How pockets of fraud grow

Tuesday, September 30, 2003

YARMOUTH, Maine - With the huge wheelchair scam in Houston grabbing headlines all across the country, a particularly sensitive topic has surfaced in the HME industry: healthcare fraud and how it sometimes grows and blossoms in ethnic communities around the United States.

In Houston, providers contacted by HME News blamed the scam there on a particular ethnic group.

Investigators declined to confirm that allegation, but did say that pockets of ethnic fraud surface from time to time, adding that it is a small portion of the billions in healthcare fraud committed annually. Investigators typically shy away from pointing out examples of ethnic fraud because they don’t want to be perceived as “picking on” a particular group, said a federal official.

The reasons for such concentrated fraudulent behavior appear to be several, both intentional and unintentional, ranging from allegations of organized crime to problems with English that lead to misinterpretations of healthcare laws and regulations, say industry watchers.

“Many people come from different countries were it is commonplace to pay money to referral sources or have a cozy relationship with a physician or to be very caviler with documentation,” said a healthcare attorney. “I’m not passing judgement on those folks. In many countries, that is not unethical, it is not illegal, bad or immoral. That is the way to do business.”

Add to that the tight-knit nature of ethnic enclaves where immigrants settle. Unlike mainstream HME providers who loathe to share any business insights or best practices with their competition, providers in ethnic communities do so regularly. As a result, billing mistakes that result in inappropriate reimbursement can spread like wild fire, said a former healthcare investigator.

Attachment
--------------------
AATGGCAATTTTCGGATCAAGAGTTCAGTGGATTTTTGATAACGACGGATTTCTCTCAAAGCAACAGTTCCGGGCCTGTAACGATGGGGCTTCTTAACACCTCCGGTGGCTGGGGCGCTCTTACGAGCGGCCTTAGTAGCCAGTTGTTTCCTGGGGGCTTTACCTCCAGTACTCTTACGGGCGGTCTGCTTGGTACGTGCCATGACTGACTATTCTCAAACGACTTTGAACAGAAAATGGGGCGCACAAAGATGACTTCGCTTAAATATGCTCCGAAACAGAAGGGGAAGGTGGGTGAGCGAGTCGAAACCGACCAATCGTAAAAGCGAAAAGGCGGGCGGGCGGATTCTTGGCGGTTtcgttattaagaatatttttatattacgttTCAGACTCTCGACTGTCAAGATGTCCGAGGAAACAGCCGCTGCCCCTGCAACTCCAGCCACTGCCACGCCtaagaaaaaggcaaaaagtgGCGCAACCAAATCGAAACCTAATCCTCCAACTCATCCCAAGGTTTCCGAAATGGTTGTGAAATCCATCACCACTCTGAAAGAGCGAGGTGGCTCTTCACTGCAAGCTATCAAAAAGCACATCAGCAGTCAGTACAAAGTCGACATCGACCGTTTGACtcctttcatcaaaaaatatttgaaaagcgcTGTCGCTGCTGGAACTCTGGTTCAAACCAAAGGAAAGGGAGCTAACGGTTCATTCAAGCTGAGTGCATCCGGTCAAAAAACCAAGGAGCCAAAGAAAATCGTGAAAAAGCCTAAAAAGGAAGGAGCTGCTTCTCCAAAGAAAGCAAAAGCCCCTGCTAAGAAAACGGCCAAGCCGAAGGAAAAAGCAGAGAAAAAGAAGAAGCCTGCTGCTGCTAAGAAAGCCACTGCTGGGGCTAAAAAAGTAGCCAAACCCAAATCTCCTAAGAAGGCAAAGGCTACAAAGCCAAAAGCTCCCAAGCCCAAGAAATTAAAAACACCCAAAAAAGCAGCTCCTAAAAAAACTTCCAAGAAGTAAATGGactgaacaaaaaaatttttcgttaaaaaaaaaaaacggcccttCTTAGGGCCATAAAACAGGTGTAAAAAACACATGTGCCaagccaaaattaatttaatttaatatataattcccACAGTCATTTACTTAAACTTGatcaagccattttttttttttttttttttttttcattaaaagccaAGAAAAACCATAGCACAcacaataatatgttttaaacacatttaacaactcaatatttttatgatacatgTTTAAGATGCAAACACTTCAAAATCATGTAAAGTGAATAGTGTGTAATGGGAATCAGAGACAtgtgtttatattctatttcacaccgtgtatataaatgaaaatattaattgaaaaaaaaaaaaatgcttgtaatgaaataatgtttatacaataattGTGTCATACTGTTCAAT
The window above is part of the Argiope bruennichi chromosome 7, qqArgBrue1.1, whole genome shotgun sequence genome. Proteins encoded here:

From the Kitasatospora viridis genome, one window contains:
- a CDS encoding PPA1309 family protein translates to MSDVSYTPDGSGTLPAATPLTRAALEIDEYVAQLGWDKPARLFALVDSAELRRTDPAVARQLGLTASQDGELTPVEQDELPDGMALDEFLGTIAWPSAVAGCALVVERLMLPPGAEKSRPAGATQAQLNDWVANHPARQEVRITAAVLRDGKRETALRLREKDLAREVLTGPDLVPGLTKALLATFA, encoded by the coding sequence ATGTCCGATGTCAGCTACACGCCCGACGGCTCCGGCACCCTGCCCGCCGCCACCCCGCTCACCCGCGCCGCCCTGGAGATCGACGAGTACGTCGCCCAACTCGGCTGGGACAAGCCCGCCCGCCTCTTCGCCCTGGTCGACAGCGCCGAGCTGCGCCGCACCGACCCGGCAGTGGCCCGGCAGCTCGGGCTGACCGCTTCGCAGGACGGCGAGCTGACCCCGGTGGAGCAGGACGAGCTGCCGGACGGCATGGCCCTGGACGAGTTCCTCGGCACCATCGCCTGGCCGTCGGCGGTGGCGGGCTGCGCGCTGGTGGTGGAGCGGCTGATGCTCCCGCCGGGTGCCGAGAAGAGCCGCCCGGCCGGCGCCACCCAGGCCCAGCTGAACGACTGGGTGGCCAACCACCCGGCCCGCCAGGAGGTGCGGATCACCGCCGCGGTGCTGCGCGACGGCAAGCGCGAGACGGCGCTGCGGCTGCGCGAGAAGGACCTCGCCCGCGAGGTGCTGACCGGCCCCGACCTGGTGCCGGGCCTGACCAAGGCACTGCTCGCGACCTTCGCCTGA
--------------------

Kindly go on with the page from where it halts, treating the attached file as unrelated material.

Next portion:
“These guys are saying, ‘We have an opportunity to flourish in a new country. Let’s help everybody that we can,”’ the former investigator said. “At times, that creates an abusive or fraudulent situation. I don’t know that it is malicious in intent. In come cases, it may just be ignorance.”

There is also an element of organized crime that flourishes in impoverished ethnic communities, said another healthcare attorney.

“If you don’t have a lot of money and someone offers you $100 to use your Medicare number and sign a document, which most of the time you don’t even know what you are signing, it is a pretty attractive offer,” the attorney said.

An unfortunate component of ethnic fraud is that it can taint the reputation of an entire group of immigrants, said a former investigator.

DME providers who complain their reputations have been sullied by a few bad apples committing most of the industry’s fraud can identify with that kind of stereotyping.

“It is a small population of the provider community, but they grab most of the attention,” said one industry watcher.